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Abstract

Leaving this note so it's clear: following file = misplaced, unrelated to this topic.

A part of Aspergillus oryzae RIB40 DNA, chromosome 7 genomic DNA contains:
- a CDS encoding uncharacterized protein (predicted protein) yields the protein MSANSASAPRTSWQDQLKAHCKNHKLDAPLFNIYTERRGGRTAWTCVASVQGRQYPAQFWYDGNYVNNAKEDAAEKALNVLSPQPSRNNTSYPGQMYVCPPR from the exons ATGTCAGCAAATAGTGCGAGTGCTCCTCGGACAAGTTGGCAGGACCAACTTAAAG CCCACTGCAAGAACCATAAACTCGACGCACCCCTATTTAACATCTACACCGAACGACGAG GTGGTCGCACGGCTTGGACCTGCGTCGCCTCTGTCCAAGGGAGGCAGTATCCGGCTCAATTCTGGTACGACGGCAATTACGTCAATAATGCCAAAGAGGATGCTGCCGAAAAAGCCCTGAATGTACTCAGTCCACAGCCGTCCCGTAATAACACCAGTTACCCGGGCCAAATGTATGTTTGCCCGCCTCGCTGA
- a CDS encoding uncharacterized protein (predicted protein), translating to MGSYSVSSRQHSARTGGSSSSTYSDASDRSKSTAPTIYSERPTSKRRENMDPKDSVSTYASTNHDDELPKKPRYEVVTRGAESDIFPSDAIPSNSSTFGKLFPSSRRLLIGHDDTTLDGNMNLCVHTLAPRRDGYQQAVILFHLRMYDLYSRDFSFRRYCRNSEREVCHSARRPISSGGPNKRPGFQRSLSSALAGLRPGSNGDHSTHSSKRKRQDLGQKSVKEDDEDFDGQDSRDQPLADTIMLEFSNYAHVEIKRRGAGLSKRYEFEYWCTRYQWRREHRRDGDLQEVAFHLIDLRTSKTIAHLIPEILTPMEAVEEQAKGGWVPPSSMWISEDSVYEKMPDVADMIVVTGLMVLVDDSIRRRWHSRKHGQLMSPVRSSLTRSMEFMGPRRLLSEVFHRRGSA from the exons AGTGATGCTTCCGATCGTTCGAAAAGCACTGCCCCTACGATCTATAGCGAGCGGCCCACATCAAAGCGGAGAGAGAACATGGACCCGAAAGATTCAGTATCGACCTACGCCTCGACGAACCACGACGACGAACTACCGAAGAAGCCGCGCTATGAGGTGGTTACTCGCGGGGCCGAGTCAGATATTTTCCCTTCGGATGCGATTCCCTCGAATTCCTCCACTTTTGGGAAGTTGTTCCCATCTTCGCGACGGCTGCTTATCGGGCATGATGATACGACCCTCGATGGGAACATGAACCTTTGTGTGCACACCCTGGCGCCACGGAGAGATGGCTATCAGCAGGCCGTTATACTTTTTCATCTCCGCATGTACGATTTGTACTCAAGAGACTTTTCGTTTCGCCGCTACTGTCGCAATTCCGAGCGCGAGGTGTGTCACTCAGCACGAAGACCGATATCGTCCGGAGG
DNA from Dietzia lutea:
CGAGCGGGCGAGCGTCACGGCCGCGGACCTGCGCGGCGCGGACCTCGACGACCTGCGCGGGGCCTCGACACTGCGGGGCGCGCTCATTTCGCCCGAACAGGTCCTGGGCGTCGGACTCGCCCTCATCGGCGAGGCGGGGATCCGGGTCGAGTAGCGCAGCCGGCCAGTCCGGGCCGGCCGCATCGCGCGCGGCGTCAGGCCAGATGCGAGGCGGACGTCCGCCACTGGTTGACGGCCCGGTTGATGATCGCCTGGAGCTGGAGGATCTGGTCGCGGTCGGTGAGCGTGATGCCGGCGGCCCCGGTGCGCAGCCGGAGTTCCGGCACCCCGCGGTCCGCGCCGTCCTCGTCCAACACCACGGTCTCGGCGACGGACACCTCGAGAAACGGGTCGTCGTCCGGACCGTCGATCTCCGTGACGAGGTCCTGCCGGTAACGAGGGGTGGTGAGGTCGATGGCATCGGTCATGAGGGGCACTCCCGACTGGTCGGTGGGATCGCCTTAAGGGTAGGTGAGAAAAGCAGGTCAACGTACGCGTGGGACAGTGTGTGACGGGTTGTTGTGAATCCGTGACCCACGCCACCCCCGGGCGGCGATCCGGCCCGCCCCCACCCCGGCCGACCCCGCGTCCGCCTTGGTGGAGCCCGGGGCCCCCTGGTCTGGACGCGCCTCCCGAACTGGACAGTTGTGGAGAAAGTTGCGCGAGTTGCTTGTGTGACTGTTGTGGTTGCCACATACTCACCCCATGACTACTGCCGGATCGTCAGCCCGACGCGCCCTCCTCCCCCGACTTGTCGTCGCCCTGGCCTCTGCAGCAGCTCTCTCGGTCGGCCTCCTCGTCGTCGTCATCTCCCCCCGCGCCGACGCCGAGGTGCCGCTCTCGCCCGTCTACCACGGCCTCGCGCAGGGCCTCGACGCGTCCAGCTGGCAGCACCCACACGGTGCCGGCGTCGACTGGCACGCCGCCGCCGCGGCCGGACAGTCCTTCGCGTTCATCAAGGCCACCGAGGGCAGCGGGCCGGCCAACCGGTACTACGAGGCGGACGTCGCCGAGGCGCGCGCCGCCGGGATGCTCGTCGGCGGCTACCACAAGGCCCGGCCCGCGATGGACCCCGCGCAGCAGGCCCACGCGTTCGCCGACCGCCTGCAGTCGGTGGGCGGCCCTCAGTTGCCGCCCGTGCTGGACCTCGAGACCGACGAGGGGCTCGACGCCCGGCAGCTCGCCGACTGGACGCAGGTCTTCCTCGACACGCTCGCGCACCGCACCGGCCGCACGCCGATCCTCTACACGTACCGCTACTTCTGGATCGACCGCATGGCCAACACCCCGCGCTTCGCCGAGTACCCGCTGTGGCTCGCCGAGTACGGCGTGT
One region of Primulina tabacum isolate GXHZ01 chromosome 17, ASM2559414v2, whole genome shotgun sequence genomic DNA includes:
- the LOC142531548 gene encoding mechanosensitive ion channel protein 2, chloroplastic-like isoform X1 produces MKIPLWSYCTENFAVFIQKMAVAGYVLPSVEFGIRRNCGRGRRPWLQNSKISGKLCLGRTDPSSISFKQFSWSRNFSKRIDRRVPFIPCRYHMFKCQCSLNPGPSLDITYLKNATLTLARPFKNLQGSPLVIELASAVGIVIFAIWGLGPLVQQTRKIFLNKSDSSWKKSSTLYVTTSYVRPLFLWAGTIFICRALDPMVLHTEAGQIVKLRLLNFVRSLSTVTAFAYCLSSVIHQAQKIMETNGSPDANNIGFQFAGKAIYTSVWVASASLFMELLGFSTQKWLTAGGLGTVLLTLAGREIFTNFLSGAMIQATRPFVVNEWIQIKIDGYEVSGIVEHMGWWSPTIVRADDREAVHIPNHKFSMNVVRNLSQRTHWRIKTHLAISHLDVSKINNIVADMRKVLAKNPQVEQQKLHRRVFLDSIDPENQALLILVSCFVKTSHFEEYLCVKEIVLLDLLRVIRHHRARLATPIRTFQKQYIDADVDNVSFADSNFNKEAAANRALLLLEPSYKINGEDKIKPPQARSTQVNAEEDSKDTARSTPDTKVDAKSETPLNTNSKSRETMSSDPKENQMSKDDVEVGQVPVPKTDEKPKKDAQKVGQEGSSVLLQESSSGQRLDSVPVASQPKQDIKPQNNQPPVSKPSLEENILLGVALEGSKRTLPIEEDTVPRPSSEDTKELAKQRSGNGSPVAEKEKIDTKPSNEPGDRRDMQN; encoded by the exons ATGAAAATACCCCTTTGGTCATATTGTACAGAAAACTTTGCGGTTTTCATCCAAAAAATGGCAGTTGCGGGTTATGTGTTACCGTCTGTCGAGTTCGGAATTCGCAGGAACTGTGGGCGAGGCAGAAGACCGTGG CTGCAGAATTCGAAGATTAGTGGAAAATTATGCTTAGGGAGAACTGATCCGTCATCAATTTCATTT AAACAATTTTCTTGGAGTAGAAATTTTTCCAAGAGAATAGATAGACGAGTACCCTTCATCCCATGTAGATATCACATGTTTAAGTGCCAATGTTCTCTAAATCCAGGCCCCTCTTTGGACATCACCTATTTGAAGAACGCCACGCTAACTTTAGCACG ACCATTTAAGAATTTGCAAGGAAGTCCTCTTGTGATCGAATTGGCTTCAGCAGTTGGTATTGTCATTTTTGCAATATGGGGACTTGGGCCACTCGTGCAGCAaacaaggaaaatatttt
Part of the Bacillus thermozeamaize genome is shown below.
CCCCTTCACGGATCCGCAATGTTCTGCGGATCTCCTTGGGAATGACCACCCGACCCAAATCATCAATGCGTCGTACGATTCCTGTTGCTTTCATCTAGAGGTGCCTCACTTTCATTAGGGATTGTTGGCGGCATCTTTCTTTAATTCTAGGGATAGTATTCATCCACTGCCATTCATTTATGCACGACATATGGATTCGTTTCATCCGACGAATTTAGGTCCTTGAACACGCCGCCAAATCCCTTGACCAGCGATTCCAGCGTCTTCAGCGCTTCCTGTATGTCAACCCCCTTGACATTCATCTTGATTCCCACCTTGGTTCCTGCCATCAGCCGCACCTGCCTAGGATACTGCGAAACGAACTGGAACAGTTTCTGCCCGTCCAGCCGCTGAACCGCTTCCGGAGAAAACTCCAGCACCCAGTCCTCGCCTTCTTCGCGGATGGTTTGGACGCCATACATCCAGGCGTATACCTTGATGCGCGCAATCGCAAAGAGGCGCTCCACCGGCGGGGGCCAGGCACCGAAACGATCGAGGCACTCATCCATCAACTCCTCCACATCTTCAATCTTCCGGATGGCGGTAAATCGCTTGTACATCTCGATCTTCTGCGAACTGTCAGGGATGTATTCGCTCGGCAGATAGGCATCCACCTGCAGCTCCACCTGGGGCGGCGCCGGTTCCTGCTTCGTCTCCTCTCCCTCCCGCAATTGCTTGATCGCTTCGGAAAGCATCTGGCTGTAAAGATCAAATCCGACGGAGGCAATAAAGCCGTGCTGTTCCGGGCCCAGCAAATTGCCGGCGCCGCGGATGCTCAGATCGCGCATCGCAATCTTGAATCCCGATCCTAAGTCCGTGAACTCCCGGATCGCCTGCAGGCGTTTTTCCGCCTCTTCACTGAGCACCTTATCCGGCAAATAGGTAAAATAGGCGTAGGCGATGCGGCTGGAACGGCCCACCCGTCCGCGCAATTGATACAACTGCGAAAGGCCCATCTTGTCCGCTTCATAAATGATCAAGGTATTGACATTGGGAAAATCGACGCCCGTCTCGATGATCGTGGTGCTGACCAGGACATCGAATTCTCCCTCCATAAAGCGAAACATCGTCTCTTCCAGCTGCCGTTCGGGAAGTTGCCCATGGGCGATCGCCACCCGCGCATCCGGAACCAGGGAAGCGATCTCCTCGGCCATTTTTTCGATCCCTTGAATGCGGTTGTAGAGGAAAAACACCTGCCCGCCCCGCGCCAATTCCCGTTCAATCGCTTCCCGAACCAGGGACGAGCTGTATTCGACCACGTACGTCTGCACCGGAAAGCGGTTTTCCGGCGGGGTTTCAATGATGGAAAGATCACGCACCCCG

The HLA types of peripheral blood lymphocytes (PBL) of 36 adult T-cell leukemia/lymphoma (ATLL) patients were examined and compared with those of 45 healthy relatives of these patients, and with those of 10 non-ATLL families including 80 healthy members. Thirty-one percent of ATLL patients showed either a gain or a loss of HLA antigens determined by the presence of alien HLA antigens or the absence of inherent HLA antigens deduced from familial haplotype analysis. The antigen specificity of HLA gained or lost was variable and differed from case to case among ATLL patients. Although the gain of HLA was detected only in ATLL patients, the loss of HLA was found both in ATLL patients and in asymptomatic healthy relatives. The rate of HLA loss in ATLL patients (8.4%) and their relatives (17.8%) was much higher than in relatives of non-ATLL patients (1.1 %). The HLA gain and loss revealed in the PBL of ATLL patients were confirmed by altered HLA phenotypes in the cloned T and B cells established from ATLL patients. Our results suggest that latently infecting HTLV-1 may induce altered HLA phenotypes in T and B cells, primarily with loss of HLA antigens in a population of asymptomatic virus carriers, and secondarily with a gain of HLA antigens after the development of ATLL.